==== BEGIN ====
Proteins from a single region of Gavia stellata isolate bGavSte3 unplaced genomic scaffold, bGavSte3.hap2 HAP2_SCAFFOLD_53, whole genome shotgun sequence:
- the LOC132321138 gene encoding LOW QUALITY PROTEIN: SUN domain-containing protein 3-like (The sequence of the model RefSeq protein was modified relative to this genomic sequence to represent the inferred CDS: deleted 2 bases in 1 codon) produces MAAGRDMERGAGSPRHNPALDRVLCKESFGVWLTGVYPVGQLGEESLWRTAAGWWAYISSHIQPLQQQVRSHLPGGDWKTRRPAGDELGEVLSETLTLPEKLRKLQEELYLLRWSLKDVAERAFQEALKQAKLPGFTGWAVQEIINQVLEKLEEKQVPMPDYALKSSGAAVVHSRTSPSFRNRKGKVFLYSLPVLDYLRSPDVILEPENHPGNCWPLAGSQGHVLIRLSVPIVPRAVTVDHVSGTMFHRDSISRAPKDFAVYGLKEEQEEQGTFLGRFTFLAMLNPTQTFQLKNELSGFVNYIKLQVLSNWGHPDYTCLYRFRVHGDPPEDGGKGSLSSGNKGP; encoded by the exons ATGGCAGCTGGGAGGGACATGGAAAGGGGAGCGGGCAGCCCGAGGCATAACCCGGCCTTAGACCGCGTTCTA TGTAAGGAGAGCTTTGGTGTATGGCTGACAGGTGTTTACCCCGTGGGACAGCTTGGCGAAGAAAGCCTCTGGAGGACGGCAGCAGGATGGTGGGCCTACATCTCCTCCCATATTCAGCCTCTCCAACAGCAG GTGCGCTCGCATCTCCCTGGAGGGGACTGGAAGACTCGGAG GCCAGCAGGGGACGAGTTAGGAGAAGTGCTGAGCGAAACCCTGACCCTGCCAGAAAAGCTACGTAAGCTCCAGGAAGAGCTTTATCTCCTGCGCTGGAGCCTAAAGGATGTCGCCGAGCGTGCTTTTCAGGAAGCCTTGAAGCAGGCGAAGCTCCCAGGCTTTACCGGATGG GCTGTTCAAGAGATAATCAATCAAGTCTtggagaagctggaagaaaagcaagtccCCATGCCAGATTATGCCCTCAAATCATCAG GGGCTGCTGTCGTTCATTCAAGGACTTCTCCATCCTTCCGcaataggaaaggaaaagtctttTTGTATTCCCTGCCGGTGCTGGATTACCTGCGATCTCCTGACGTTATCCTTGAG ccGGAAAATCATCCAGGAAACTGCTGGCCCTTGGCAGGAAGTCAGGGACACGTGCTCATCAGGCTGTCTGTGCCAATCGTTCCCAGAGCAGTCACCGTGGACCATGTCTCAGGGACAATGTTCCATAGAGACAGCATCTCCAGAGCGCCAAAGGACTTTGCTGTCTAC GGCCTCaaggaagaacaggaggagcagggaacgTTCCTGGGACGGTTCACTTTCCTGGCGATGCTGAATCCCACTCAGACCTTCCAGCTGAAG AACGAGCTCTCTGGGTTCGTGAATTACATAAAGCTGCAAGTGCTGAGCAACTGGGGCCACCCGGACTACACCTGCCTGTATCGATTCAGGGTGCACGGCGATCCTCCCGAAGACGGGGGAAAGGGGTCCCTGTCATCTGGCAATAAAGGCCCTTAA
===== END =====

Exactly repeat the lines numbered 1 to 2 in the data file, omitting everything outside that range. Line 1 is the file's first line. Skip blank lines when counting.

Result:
Proteins from a single region of Gavia stellata isolate bGavSte3 unplaced genomic scaffold, bGavSte3.hap2 HAP2_SCAFFOLD_53, whole genome shotgun sequence:
- the LOC132321138 gene encoding LOW QUALITY PROTEIN: SUN domain-containing protein 3-like (The sequence of the model RefSeq protein was modified relative to this genomic sequence to represent the inferred CDS: deleted 2 bases in 1 codon) produces MAAGRDMERGAGSPRHNPALDRVLCKESFGVWLTGVYPVGQLGEESLWRTAAGWWAYISSHIQPLQQQVRSHLPGGDWKTRRPAGDELGEVLSETLTLPEKLRKLQEELYLLRWSLKDVAERAFQEALKQAKLPGFTGWAVQEIINQVLEKLEEKQVPMPDYALKSSGAAVVHSRTSPSFRNRKGKVFLYSLPVLDYLRSPDVILEPENHPGNCWPLAGSQGHVLIRLSVPIVPRAVTVDHVSGTMFHRDSISRAPKDFAVYGLKEEQEEQGTFLGRFTFLAMLNPTQTFQLKNELSGFVNYIKLQVLSNWGHPDYTCLYRFRVHGDPPEDGGKGSLSSGNKGP; encoded by the exons ATGGCAGCTGGGAGGGACATGGAAAGGGGAGCGGGCAGCCCGAGGCATAACCCGGCCTTAGACCGCGTTCTA TGTAAGGAGAGCTTTGGTGTATGGCTGACAGGTGTTTACCCCGTGGGACAGCTTGGCGAAGAAAGCCTCTGGAGGACGGCAGCAGGATGGTGGGCCTACATCTCCTCCCATATTCAGCCTCTCCAACAGCAG GTGCGCTCGCATCTCCCTGGAGGGGACTGGAAGACTCGGAG GCCAGCAGGGGACGAGTTAGGAGAAGTGCTGAGCGAAACCCTGACCCTGCCAGAAAAGCTACGTAAGCTCCAGGAAGAGCTTTATCTCCTGCGCTGGAGCCTAAAGGATGTCGCCGAGCGTGCTTTTCAGGAAGCCTTGAAGCAGGCGAAGCTCCCAGGCTTTACCGGATGG GCTGTTCAAGAGATAATCAATCAAGTCTtggagaagctggaagaaaagcaagtccCCATGCCAGATTATGCCCTCAAATCATCAG GGGCTGCTGTCGTTCATTCAAGGACTTCTCCATCCTTCCGcaataggaaaggaaaagtctttTTGTATTCCCTGCCGGTGCTGGATTACCTGCGATCTCCTGACGTTATCCTTGAG ccGGAAAATCATCCAGGAAACTGCTGGCCCTTGGCAGGAAGTCAGGGACACGTGCTCATCAGGCTGTCTGTGCCAATCGTTCCCAGAGCAGTCACCGTGGACCATGTCTCAGGGACAATGTTCCATAGAGACAGCATCTCCAGAGCGCCAAAGGACTTTGCTGTCTAC GGCCTCaaggaagaacaggaggagcagggaacgTTCCTGGGACGGTTCACTTTCCTGGCGATGCTGAATCCCACTCAGACCTTCCAGCTGAAG AACGAGCTCTCTGGGTTCGTGAATTACATAAAGCTGCAAGTGCTGAGCAACTGGGGCCACCCGGACTACACCTGCCTGTATCGATTCAGGGTGCACGGCGATCCTCCCGAAGACGGGGGAAAGGGGTCCCTGTCATCTGGCAATAAAGGCCCTTAA